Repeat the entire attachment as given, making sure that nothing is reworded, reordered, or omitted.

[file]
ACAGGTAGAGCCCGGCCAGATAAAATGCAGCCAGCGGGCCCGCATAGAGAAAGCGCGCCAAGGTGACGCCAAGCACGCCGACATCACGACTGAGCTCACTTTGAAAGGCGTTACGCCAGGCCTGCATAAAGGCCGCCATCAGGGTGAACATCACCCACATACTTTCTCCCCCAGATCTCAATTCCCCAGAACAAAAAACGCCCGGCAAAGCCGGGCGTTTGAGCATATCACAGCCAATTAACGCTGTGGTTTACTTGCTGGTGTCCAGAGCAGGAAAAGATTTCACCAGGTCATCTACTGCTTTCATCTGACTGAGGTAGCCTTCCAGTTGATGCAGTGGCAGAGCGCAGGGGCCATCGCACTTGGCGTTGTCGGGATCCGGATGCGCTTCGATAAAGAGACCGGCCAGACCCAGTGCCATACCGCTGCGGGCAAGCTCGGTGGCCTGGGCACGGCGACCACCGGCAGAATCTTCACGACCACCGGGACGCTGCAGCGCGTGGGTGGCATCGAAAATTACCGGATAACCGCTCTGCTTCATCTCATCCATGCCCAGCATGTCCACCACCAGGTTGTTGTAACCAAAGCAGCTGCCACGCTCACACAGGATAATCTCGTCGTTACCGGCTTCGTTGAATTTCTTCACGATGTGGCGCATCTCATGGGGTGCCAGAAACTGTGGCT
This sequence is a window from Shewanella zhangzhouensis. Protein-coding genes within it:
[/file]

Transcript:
ACAGGTAGAGCCCGGCCAGATAAAATGCAGCCAGCGGGCCCGCATAGAGAAAGCGCGCCAAGGTGACGCCAAGCACGCCGACATCACGACTGAGCTCACTTTGAAAGGCGTTACGCCAGGCCTGCATAAAGGCCGCCATCAGGGTGAACATCACCCACATACTTTCTCCCCCAGATCTCAATTCCCCAGAACAAAAAACGCCCGGCAAAGCCGGGCGTTTGAGCATATCACAGCCAATTAACGCTGTGGTTTACTTGCTGGTGTCCAGAGCAGGAAAAGATTTCACCAGGTCATCTACTGCTTTCATCTGACTGAGGTAGCCTTCCAGTTGATGCAGTGGCAGAGCGCAGGGGCCATCGCACTTGGCGTTGTCGGGATCCGGATGCGCTTCGATAAAGAGACCGGCCAGACCCAGTGCCATACCGCTGCGGGCAAGCTCGGTGGCCTGGGCACGGCGACCACCGGCAGAATCTTCACGACCACCGGGACGCTGCAGCGCGTGGGTGGCATCGAAAATTACCGGATAACCGCTCTGCTTCATCTCATCCATGCCCAGCATGTCCACCACCAGGTTGTTGTAACCAAAGCAGCTGCCACGCTCACACAGGATAATCTCGTCGTTACCGGCTTCGTTGAATTTCTTCACGATGTGGCGCATCTCATGGGGTGCCAGAAACTGTGGCT
This sequence is a window from Shewanella zhangzhouensis. Protein-coding genes within it: